Where did the Stray Problem come from? (part 2)


The official definition of animal abandonment is when a person leaves an animal in a public area, not intending to return or arrange for it’s care.  Sadly, there is no way of tracking how often this happens, so we don’t know the exact number of abandoned strays in total.  In many states abandoning a pet is illegal.  It fits in place with animal cruelty laws.  Those who do leave a pet behind suffer punishments such as fines up to $1,000 and sometimes even a year in jail.

Abandonment is typically caused by a change of heart and/or situation.  People might impulsively buy a new puppy, then later realize that they don’t have the time or money for it, so they abandon it.  They may also lose their jobs, move to new places, or other things that make it so they can no longer support an animal.  If you are in a situation like this, there are alternatives to abandonment.  Bring your animal to a shelter.  If you can no longer afford your pet, but want to keep it, there are pet food pantries you can go to.  Also, their are organizations that can help you find low cost animal care, such Tree House Humane Society or Animal Welfare League.

To avoid situations where you would need to even CONSIDER abandoning your animal, put a lot of thought into the choice of buying a pet.  Here are some things to consider when deciding if a pet is right for you:

  • Time: Animals need a lot of care, and are pretty vocal when they don’t get what they want.  Do you have the time for walks, playtime, training, etc?
  • Longevity: Pets like turtles and parrots can live for as long  as humans do.  Getting a pet is a long-term (possibly lifetime) commitment.  Do you want to put up with a noisy bird in your old age?
  • Space: The little puppy you have now won’t stay little for long.  Are you prepared to take care of a 70 pound, fluffy monstrosity (in a good way)?  Also, pets need a lot of room, big cages and space to “frolic.”
  • Money:  Pets are a big responsibility, and an expensive one too.  Vet bills, buying supplies and replacing stuff that gets destroyed can add up.  Some animals “take no prisoners,” (shoes, etc.).  Are you ready to pay the bill?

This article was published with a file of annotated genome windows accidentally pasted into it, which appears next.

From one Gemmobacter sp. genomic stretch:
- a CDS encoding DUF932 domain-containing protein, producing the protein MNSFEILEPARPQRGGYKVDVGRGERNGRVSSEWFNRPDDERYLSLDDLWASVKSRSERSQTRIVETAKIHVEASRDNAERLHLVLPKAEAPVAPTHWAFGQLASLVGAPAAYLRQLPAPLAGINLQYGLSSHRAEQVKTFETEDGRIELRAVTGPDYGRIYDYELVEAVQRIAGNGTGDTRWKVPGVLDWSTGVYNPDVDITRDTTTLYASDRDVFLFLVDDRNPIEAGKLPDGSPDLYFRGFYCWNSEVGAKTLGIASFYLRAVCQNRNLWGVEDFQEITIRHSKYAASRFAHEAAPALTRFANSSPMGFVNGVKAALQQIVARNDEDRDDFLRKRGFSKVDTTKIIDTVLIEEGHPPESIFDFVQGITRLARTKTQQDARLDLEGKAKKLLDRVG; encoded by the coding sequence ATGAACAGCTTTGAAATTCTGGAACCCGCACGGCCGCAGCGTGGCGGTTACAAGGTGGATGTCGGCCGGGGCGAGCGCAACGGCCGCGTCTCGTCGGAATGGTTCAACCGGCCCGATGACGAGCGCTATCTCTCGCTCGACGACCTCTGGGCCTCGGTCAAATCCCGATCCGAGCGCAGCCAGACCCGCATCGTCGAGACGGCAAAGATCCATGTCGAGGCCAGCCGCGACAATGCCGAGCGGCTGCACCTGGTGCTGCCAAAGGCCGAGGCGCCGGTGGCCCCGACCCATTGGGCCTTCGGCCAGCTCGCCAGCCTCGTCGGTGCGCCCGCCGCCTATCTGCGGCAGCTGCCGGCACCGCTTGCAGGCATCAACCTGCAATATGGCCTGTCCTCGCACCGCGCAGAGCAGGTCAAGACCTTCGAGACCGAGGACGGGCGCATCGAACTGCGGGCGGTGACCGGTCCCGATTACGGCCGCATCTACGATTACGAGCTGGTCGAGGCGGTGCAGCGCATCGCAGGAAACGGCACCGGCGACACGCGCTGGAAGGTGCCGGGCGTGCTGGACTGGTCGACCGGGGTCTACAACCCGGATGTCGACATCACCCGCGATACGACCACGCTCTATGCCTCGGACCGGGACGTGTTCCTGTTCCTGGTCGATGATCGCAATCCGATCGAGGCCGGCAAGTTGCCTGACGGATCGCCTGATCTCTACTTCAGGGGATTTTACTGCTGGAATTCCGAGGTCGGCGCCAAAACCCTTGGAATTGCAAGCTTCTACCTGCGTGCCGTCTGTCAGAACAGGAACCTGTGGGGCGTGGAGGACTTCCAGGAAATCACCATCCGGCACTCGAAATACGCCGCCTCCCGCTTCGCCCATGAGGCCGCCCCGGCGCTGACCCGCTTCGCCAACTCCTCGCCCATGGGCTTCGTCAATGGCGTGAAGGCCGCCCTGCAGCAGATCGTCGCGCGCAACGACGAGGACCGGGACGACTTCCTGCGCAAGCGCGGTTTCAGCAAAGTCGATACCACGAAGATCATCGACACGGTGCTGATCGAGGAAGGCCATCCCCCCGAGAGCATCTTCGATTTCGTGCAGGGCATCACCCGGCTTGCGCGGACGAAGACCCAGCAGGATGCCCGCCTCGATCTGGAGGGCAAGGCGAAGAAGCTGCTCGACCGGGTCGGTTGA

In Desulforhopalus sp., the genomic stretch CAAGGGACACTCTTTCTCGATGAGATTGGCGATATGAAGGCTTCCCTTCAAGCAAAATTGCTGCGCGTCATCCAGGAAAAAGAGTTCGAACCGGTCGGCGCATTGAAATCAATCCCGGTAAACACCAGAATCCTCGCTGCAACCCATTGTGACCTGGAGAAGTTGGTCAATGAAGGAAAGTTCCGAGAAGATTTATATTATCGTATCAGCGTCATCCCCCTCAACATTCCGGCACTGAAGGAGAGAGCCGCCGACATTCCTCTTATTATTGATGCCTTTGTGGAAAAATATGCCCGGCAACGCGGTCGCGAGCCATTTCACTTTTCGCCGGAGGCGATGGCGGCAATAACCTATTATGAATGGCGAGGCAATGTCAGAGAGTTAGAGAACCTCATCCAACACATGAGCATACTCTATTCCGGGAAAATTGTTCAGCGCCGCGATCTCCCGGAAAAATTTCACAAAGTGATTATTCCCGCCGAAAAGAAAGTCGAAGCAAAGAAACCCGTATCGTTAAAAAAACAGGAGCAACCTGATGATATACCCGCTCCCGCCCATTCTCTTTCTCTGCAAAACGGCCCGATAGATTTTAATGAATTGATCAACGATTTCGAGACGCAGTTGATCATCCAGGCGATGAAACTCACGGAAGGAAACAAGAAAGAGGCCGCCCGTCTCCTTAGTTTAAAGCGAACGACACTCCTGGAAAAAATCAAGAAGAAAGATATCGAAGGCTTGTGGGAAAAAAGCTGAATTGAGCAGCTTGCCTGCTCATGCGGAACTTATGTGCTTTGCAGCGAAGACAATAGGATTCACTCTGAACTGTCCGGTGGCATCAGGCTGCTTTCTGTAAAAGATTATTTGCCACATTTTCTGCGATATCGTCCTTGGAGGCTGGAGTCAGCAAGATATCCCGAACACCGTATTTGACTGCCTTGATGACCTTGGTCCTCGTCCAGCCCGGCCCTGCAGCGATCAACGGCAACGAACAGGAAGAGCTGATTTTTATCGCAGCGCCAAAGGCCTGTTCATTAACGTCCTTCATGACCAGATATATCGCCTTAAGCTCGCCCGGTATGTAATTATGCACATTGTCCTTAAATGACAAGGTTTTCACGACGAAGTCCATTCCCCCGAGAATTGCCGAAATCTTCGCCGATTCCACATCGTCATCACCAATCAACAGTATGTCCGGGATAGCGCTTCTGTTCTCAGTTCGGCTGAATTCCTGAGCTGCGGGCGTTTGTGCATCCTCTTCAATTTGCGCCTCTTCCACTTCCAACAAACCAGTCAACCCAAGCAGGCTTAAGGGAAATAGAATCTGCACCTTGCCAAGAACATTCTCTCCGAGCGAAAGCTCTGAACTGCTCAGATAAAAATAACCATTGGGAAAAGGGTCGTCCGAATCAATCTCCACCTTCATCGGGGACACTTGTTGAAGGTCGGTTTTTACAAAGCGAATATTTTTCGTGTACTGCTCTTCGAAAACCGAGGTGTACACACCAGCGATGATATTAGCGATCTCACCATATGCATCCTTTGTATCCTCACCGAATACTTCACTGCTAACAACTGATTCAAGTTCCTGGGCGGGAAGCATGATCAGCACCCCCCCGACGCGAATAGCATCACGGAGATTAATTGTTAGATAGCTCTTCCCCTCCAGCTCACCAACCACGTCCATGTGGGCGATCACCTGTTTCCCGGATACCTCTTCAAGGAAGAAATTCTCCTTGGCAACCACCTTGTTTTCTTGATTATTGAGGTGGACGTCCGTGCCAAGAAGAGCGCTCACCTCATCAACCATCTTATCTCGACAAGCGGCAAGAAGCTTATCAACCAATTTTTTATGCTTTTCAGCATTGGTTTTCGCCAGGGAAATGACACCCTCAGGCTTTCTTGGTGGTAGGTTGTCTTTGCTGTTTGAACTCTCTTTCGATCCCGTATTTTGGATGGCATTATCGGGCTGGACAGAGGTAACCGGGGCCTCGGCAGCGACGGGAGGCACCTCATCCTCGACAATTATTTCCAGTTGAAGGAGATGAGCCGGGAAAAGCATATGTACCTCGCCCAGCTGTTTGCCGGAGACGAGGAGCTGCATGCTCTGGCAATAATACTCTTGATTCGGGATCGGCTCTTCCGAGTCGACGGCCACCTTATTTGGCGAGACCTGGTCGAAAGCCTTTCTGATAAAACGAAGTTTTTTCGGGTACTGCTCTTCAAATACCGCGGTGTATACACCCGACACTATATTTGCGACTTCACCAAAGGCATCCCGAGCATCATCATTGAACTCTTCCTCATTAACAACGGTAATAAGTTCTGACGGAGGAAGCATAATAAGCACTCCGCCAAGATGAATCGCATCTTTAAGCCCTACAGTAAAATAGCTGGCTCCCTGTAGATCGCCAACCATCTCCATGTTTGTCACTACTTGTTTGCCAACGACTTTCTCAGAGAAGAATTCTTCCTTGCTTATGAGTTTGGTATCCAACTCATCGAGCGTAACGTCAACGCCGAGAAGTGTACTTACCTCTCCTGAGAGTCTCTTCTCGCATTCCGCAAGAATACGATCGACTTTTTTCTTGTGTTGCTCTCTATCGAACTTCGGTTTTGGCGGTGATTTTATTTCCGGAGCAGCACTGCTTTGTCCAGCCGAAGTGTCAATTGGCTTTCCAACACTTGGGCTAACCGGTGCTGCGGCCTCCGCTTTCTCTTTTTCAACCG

as http://www.treehouseanimals.org/site/PageServer?pagename=home 



Friday Friend


This is Mo.  He is a male Guinea pig and he is ridiculously floofy.  Guinea pigs are great starter pets, because they are bigger then hamsters, so harder to lose.  They are also calmer (and fluffier).  The most common breeds are Smooth-coated, Abyssinian (I think Mo is Abyssinian), and Peruvian.

Go to this link to learn more about Mo: https: //www.aear.org/pets/view/2085/guinea-pig/mo#.VQtJ1xDF_YM

Where Did the Stray Problem Come From? (part 1)

Losing your pet

According to the ASPCA, out of 1,000 pet owning homes, 15% of those homes have lost a pet (it ran away or something) at some time or another.  Luckily, 85% of those lost were recovered.  But those who own cats are less lucky, only 74% of lost cats were found.  Cats are typically more independent animals, so they might not want to be found.

Losing your pet is a problem that can be easily prevented.  Fence in your yard, and don’t leave pets unattended.  Cats shouldn’t be kept outdoors, ever.  Make sure to always use a leash during walks.  When walking your dog, you should never hold the leash with just your fingers.  You should put your hand through the loop, than wrap the extra leash around your wrist once or twice.  That way, your dog can’t pull the leash out of your hand, it’ll just take you for a wild joyride if it starts running instead.  Small pets like guinea pigs or bunnies should be taken outside every once in a while, but always in runs or pens.  And never leave them unsupervised, because they can dig underneath the sides of the pen if you leave them alone long enough.  Before you answer the door, make sure the doorway is clear of small or large pets.  They can sneak or force their way out when you’re not paying attention,

A fantastic way to find your pet if you lose them, is by microchipping them.  A microchip the size of a grain of rice is inserted under the skin in between the shoulder blades.  After insertion, it doesn’t hurt them at all.  It’s basically like a vaccination.  When a lost pet is found, it is scanned for microchips, and the info is shown on the scanner to give the pet back to it’s owner.  Home Again’s (http://public.homeagain.com/) microchips are the only microchips (currently) that have a Bio Bond patented no-migration feature, so the microchip will not move around under the skin.

Friday(ish) Friend

tony stark

This is Tony Stark. He is an awesome Syrian hamster who is ridiculously fuzzy.  True to his name, he rarely sleeps,instead choosing to run around and climb on things.  Typically, I write about creatures that need homes for my Friday Friend posts, but today, I just wanted to show off Tony before he goes to his forever home, because he happens to be my first foster hamster.  And he’s just that amazing.